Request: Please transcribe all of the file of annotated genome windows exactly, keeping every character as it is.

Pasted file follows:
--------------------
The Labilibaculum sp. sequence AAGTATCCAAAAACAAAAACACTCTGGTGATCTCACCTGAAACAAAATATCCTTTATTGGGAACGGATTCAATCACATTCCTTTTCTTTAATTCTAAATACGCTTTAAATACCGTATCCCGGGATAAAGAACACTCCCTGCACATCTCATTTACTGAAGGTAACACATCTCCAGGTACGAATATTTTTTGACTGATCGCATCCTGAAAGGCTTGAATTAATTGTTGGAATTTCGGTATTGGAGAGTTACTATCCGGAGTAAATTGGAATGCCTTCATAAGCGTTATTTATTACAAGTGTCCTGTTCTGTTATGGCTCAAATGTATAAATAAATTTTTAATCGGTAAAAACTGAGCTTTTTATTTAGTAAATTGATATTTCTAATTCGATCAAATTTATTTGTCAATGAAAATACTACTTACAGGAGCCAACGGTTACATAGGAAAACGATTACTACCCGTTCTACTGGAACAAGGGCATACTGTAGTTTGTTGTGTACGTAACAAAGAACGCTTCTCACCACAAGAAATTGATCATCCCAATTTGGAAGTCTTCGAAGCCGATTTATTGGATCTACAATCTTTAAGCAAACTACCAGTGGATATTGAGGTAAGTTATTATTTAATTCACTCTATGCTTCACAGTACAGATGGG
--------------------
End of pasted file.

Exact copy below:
The Labilibaculum sp. sequence AAGTATCCAAAAACAAAAACACTCTGGTGATCTCACCTGAAACAAAATATCCTTTATTGGGAACGGATTCAATCACATTCCTTTTCTTTAATTCTAAATACGCTTTAAATACCGTATCCCGGGATAAAGAACACTCCCTGCACATCTCATTTACTGAAGGTAACACATCTCCAGGTACGAATATTTTTTGACTGATCGCATCCTGAAAGGCTTGAATTAATTGTTGGAATTTCGGTATTGGAGAGTTACTATCCGGAGTAAATTGGAATGCCTTCATAAGCGTTATTTATTACAAGTGTCCTGTTCTGTTATGGCTCAAATGTATAAATAAATTTTTAATCGGTAAAAACTGAGCTTTTTATTTAGTAAATTGATATTTCTAATTCGATCAAATTTATTTGTCAATGAAAATACTACTTACAGGAGCCAACGGTTACATAGGAAAACGATTACTACCCGTTCTACTGGAACAAGGGCATACTGTAGTTTGTTGTGTACGTAACAAAGAACGCTTCTCACCACAAGAAATTGATCATCCCAATTTGGAAGTCTTCGAAGCCGATTTATTGGATCTACAATCTTTAAGCAAACTACCAGTGGATATTGAGGTAAGTTATTATTTAATTCACTCTATGCTTCACAGTACAGATGGG